8 (ii) Evidence showed that this was not the 1 st time the appellant travelled to a foreign country as his passport had a stamp from Saudi Arabia. (iii) This was carefully planned trip, evident from the address of the Lotus Hotel (P46) and Airport Limo receipt (P49). (iv) The appellant was a seamstress in India and the way the cloth was sewn into the bag was a cunning way of conceiling the drugs. (v) The appellant was not an innocent carrier as he could have sensed something was amiss when the employer s instruction was not complied with. [8] We have read the petition of appeal, appeal record and the able submission of the parties. After much consideration to the submission of the learned counsel for the appellant, we take the view that the appeal has no merits. Our reasons inter alia are as follows: (a) In the instant case, custody, control and possession has been established not only by physical possession of the bags but also by way of documentary evidence which was not challenged, thereby attracting sections 2 and 37(d) of the DDA 1952 to anchor a prima facie case for the prosecution. The remaining issue is only whether the appellant has rebutted trafficking. The Court of Appeal when dealing with s.2, 37(d) and the issue of possession as well as defence duty to rebut at page 7 paragraph 10 in Phrueksa Taemchin (Thailand) v Public Prosecutor [2013] 6 MLJ 808, had this to say: 8

9 [10] It is important to observe that section 37(d) uses the phrase 'deemed to have been in possession' and does not mention trafficking. And section 37(da) uses the phrase 'found in possession' (actual possession), and mentions trafficking. That is to say that 37(d) may become operational the moment custody and control of the drugs is established; though case laws have placed caveat to say without proof of knowledge it is insufficient to apply the presumption of possession. In addition courts have asserted that knowledge has to be proven by direct or circumstantial evidence. And a further caveat to say that mere knowledge alone without exclusivity of either physical custody or control or both is insufficient in law to constitute possession, let alone trafficking. For example, in a case where husband and wife are staying in the same house and the husband with the knowledge of the wife in a locked room to the exclusion of the wife is involved in trafficking of drugs; based on the Federal Court decision of Ibrahim Mohamad v PP [2011] 4 CLJ 143, it is unlikely that a charge for trafficking or possession can succeed against the wife at the prosecution stage or at least at the defence stage based on her story of non involvement and the fact the husband is the trafficker, and she has no custody or control. On the assumption she says that she has access to the room, she may be liable only for possession if the court accepts the story the husband is the trafficker based on the case of Mohamad Radhi bin Yaakob v PP [1991] 3 MLJ 169 and Sochima Okaye v PP [1995] 1 MLJ 538. Radhi's case was followed in the case of Sochima where Justice Gopal Sri Ram JCA (as he then was) accepted the proposition that in law a person in possession of a dangerous drug would be entitled to an acquittal on a charge of trafficking by demonstrating either on a balance of probabilities or by raising a reasonable doubt that there is another who is the real trafficker. And if the wife is called to enter defence for possession, and if she is able to convince the court she has no 'animus possidendi', she will be 9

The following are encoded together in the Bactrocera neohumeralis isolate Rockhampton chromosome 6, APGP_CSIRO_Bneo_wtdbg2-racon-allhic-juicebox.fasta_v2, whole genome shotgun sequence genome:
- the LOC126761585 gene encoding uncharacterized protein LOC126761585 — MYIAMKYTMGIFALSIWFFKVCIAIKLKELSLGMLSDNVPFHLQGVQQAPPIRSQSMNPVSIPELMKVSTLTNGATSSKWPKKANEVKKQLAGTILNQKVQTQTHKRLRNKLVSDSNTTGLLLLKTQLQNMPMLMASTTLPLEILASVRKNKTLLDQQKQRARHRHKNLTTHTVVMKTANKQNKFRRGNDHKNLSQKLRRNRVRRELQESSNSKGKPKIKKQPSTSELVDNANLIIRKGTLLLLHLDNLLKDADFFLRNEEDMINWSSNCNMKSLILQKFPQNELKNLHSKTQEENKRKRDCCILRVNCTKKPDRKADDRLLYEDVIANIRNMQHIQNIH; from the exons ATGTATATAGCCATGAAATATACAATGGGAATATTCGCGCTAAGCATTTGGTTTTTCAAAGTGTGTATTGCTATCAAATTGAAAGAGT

10 entitled to an acquittal, [see Chan Pean Lean v PP [1956] 22 MLJ 237 ]. (b) In Phrueksa Taemchin (Thailand) v Public Prosecutor [2013] 6 MLJ 808, the Court of Appeal consisting the same coram as in the instant appeal, also asserted that the courts have not prohibited the assistance of section 37(d) for purpose of establishing trafficking, pursuant to section 2 of the DDA Basically, both these sections only pass some burden to the accused to explain his involvement relating to the drug which is said to be in his custody, control and possession by fact or law. [See Maggie Taissya Olyvia v. Public Prosecutor [2014] 2 MLJ 683]. (c) It is well settled that it is in the hands of triers of facts to assess the quality of evidence and to determine whether the evidence on record justifies a conviction as well as sentence. We have perused the evidence in detail and we are satisfied that there are sufficient material to support the charge and; the perspective taken by the trial court on the relevant issues in our view was a reasonable consideration of the evidence on record, and the court had followed Radhi's direction and rightly applied the maximum evaluation and beyond reasonable doubt test. [See Tong Kam Yew & Anor v. PP [2013] 4 MLJ 888; Chin Kek Shen v. PP [2013] 7 CLJ 435; Thenegaran a/l Murugan & Anor v. Public Prosecutor [2013] 5 CLJ 850]. 10

11 [9] We are of the considered view it is a safe decision and appellate intervention is not warranted and the appeal has no merit. Accordingly we dismiss the appeal. We hereby order so. Dated: 30 July 2015 Sgd (DATUK DR. HJ. HAMID SULTAN BIN ABU BACKER) Judge Court of Appeal Malaysia Note: Grounds of Judgment subject to correction of error and editorial adjustment etc. Counsel For Appellant: Mr. K. Viknesvaran Messrs Viknes Ratna & Co Advocates & Solicitors No , Tingkat 5, Block C Jalan 1/50, Diamond Square Off Jalan Gombak Kuala Lumpur [Ref: VRC/1110/Crim/M.Nasar/13] Counsel For Respondent: Puan Samihah bt Rhazali Timbalan Pendakwa Raya Bahagian Pendakwaan Jabatan Peguam Negara Putrajaya. 11